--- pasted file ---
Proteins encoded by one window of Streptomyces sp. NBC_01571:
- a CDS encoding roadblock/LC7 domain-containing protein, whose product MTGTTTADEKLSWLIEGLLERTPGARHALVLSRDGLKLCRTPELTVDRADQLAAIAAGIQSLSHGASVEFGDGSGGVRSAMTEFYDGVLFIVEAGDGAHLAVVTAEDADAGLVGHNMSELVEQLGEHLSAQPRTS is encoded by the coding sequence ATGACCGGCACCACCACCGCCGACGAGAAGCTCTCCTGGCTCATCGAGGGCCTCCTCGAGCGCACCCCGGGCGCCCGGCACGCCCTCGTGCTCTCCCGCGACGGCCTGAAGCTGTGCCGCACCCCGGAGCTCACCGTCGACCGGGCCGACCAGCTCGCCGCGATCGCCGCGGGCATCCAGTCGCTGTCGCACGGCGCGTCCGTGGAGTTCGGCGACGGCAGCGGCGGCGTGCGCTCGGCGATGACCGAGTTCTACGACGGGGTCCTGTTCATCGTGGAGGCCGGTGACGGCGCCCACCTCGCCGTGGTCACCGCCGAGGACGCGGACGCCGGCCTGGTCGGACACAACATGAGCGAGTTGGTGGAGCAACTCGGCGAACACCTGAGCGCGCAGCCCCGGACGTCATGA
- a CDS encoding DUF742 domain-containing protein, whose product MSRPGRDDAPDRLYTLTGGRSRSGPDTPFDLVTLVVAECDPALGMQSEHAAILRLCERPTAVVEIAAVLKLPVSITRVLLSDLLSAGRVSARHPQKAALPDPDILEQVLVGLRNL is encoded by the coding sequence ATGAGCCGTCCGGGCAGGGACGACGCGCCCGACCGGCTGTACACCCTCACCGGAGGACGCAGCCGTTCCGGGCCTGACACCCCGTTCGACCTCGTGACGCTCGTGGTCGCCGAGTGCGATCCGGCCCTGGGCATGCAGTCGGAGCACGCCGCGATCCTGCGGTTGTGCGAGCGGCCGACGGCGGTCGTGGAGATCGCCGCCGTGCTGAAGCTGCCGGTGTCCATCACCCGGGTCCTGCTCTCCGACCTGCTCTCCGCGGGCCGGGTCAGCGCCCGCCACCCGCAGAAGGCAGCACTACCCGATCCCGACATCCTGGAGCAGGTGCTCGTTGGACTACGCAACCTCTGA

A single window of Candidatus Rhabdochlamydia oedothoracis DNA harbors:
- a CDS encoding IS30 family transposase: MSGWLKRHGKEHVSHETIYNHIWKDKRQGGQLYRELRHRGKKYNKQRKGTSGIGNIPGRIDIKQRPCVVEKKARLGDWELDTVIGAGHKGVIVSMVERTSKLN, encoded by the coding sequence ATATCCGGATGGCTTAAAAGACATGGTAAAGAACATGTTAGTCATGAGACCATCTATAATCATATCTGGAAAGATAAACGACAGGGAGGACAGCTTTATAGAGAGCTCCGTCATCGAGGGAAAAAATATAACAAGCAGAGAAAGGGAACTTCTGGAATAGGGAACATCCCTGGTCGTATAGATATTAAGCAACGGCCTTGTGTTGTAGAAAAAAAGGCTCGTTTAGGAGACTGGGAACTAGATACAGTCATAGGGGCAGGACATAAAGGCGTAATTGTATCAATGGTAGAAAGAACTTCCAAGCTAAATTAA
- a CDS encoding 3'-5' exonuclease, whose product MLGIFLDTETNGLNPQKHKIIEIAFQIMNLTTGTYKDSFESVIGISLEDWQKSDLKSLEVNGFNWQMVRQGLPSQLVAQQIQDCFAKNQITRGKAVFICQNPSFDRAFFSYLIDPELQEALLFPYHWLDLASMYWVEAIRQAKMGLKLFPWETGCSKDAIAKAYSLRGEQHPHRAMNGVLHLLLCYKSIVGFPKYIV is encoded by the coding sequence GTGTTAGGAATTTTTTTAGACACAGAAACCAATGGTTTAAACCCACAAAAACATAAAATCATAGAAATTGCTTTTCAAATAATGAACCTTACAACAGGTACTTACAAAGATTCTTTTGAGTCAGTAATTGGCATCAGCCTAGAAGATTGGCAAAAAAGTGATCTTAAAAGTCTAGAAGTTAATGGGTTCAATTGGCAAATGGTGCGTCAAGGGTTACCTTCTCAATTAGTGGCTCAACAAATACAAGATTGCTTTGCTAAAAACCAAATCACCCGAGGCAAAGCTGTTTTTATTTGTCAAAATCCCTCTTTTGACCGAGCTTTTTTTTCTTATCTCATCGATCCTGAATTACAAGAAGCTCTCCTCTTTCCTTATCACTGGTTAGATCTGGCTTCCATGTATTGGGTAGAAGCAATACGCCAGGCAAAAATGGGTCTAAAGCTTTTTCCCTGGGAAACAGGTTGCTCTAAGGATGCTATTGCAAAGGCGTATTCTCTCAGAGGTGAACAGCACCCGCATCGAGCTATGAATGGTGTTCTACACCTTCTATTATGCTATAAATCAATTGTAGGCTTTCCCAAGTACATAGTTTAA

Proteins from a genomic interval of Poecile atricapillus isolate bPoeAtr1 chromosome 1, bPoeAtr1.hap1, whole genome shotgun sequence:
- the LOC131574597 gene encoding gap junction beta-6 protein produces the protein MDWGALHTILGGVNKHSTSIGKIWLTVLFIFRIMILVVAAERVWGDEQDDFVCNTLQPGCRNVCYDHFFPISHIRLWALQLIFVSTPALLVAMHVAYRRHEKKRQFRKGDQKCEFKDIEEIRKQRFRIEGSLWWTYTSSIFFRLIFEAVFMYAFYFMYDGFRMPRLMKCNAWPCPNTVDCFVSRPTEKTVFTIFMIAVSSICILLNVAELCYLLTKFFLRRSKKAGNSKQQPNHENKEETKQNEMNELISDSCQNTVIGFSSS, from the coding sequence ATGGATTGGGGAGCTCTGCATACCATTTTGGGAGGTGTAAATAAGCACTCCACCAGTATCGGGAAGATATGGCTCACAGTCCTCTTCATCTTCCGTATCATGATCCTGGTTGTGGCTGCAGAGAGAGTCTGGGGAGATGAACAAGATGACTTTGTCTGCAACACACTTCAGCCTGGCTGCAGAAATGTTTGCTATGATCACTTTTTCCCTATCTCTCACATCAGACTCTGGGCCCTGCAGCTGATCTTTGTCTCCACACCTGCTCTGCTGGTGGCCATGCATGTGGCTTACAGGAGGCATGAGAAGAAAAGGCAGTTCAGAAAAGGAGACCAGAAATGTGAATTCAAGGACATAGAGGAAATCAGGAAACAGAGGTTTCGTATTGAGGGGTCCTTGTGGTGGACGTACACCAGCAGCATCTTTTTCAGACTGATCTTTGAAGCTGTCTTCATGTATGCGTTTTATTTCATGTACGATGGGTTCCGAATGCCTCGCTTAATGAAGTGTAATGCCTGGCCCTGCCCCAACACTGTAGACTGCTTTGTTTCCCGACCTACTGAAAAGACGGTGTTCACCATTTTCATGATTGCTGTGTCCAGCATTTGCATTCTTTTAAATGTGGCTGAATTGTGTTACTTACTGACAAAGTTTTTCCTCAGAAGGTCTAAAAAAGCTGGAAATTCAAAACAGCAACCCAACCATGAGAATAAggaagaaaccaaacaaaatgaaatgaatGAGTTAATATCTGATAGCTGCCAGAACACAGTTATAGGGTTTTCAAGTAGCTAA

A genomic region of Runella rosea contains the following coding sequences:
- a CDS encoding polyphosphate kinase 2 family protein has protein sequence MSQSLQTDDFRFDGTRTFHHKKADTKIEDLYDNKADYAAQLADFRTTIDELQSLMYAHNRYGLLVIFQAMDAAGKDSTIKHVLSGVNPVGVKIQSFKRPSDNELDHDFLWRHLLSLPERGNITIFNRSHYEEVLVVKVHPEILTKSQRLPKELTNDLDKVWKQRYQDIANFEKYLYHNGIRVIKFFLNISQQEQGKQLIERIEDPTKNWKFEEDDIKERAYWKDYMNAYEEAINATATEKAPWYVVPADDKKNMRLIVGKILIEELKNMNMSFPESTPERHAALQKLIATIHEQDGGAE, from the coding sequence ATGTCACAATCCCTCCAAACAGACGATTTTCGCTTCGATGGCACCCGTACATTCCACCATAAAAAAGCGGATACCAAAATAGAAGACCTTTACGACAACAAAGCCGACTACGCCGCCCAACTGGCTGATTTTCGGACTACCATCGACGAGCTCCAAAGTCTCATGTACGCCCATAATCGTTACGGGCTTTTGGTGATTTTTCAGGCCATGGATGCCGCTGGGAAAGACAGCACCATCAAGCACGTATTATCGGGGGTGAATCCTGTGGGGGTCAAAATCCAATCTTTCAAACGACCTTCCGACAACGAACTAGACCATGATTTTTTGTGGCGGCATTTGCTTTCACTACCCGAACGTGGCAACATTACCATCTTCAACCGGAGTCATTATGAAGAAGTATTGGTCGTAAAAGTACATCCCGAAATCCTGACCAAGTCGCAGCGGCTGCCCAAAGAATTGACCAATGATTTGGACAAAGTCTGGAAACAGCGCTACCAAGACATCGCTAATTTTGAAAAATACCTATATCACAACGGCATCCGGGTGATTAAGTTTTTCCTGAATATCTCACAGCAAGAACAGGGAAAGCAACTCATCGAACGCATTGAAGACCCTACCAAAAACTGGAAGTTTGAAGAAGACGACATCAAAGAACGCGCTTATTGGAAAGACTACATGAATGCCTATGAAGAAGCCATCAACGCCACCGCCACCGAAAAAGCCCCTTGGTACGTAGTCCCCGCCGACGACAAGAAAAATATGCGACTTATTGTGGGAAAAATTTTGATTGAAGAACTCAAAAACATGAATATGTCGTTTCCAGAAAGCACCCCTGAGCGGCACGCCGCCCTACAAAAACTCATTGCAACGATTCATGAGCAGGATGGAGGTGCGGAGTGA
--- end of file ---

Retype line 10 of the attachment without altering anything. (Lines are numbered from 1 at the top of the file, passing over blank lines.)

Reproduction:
- a CDS encoding polyphosphate kinase 2 family protein has protein sequence MSQSLQTDDFRFDGTRTFHHKKADTKIEDLYDNKADYAAQLADFRTTIDELQSLMYAHNRYGLLVIFQAMDAAGKDSTIKHVLSGVNPVGVKIQSFKRPSDNELDHDFLWRHLLSLPERGNITIFNRSHYEEVLVVKVHPEILTKSQRLPKELTNDLDKVWKQRYQDIANFEKYLYHNGIRVIKFFLNISQQEQGKQLIERIEDPTKNWKFEEDDIKERAYWKDYMNAYEEAINATATEKAPWYVVPADDKKNMRLIVGKILIEELKNMNMSFPESTPERHAALQKLIATIHEQDGGAE, from the coding sequence ATGTCACAATCCCTCCAAACAGACGATTTTCGCTTCGATGGCACCCGTACATTCCACCATAAAAAAGCGGATACCAAAATAGAAGACCTTTACGACAACAAAGCCGACTACGCCGCCCAACTGGCTGATTTTCGGACTACCATCGACGAGCTCCAAAGTCTCATGTACGCCCATAATCGTTACGGGCTTTTGGTGATTTTTCAGGCCATGGATGCCGCTGGGAAAGACAGCACCATCAAGCACGTATTATCGGGGGTGAATCCTGTGGGGGTCAAAATCCAATCTTTCAAACGACCTTCCGACAACGAACTAGACCATGATTTTTTGTGGCGGCATTTGCTTTCACTACCCGAACGTGGCAACATTACCATCTTCAACCGGAGTCATTATGAAGAAGTATTGGTCGTAAAAGTACATCCCGAAATCCTGACCAAGTCGCAGCGGCTGCCCAAAGAATTGACCAATGATTTGGACAAAGTCTGGAAACAGCGCTACCAAGACATCGCTAATTTTGAAAAATACCTATATCACAACGGCATCCGGGTGATTAAGTTTTTCCTGAATATCTCACAGCAAGAACAGGGAAAGCAACTCATCGAACGCATTGAAGACCCTACCAAAAACTGGAAGTTTGAAGAAGACGACATCAAAGAACGCGCTTATTGGAAAGACTACATGAATGCCTATGAAGAAGCCATCAACGCCACCGCCACCGAAAAAGCCCCTTGGTACGTAGTCCCCGCCGACGACAAGAAAAATATGCGACTTATTGTGGGAAAAATTTTGATTGAAGAACTCAAAAACATGAATATGTCGTTTCCAGAAAGCACCCCTGAGCGGCACGCCGCCCTACAAAAACTCATTGCAACGATTCATGAGCAGGATGGAGGTGCGGAGTGA